One stop, but myriad problems
- By Brian Robinson
- Jan 07, 2001
The technical obstacles in carrying out the Workforce Investment Act are
mirrored — and exacerbated — by "office politics" stemming from the cross-agency
nature of workforce investment systems.
The question of how to integrate different agency databases is entangled
with how to integrate different agency cultures. One-stop centers frequently
involve co-locating agency personnel — with customers moving from one adviser
to the next, depending on what services they need. But those advisers won't
necessarily agree on how to manage the center or its cases.
Such clashes are more than an inconvenience. The legislation requires
one-stop centers to meet performance standards, including measures of the
rate of job placement, job retention, earnings gains and skill attainments.
Failure to meet performance standards over a two-year period can result
in sanctions or a reorganization.
Prior to the Workforce Investment Act and the one-stop centers, each
of the agencies involved in workforce development measured their own program
performance. They based their assessments on their definitions for such
things as job placement, job retention and placement wage rates. Given that
the data for Workforce Investment Act performance is most often produced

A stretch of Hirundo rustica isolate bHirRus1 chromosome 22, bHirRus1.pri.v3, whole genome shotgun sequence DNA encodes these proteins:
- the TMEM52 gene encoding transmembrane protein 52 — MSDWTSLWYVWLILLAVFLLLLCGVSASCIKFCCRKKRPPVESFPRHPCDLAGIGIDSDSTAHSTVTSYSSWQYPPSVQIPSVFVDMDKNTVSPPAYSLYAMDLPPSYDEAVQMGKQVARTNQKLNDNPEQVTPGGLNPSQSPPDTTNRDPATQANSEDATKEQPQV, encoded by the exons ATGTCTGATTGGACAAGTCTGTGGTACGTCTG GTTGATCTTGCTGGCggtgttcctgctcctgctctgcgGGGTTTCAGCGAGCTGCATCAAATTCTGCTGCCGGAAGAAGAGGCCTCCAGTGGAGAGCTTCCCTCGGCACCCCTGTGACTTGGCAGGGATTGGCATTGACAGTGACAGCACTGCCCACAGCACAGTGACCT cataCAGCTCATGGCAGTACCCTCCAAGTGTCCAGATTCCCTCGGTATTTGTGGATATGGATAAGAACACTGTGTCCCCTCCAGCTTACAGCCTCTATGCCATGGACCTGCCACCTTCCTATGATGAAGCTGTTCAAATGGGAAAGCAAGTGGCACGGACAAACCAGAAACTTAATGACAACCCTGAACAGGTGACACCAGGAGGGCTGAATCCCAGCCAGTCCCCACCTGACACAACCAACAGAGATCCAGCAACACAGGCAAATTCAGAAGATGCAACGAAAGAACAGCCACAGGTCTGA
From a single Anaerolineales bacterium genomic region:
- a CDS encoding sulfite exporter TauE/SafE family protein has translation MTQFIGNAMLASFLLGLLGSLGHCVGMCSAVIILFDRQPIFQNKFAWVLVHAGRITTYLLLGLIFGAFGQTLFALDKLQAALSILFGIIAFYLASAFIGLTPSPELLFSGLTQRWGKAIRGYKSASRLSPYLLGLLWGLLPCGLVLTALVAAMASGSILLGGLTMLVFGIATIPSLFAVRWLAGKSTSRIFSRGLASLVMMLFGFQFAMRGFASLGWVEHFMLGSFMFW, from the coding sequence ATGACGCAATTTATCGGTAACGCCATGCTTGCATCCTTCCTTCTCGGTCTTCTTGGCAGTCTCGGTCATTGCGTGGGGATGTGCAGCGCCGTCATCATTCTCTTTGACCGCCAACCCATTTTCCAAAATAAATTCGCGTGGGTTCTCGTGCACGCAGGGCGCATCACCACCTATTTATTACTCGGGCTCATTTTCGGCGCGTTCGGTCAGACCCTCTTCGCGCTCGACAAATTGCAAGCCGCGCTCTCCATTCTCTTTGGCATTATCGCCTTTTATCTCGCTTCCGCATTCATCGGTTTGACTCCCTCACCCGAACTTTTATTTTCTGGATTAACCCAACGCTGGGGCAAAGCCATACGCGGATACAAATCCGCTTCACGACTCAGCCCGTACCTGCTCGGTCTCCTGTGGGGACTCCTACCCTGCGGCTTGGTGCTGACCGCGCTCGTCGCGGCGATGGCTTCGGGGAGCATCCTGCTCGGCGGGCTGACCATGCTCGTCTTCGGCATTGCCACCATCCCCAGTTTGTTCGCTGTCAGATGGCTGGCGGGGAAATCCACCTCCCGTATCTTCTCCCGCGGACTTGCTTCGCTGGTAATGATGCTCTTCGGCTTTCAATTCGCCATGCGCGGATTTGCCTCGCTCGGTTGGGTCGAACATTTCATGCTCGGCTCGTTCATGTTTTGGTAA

by the same systems that are used to track program participants, each of
the agency employees needs to quickly manage a raft of standardized definitions.
"Local areas in our state have contracted for some team building, and
that's proven very successful in integrating these multiple cultures," said
Donna Johns, director of workforce delivery systems in Tennessee's Department
of Labor and Workforce. "Overall, I think the partners in Tennessee have
worked very successfully together. It was a fragmented scene before then."
The need to build workforce infrastructure from scratch also helped
the state. The Case Management Activity and Tracking System, for example,
was a priority backed by the governor whose emphasis had an impact beyond
the confines of data management.
"In a broader context, CMATS has proven to be a spearhead in bringing
government departments together," said Mark Clark, director of technology
for CMATS. "It's provided a common cause around which they can gather, and
it's produced enthusiasm and support [for the act] at the highest level.
Without it, I doubt if there would have been the drive for this that there
Brian Robinson is a freelance writer based in Portland, Ore.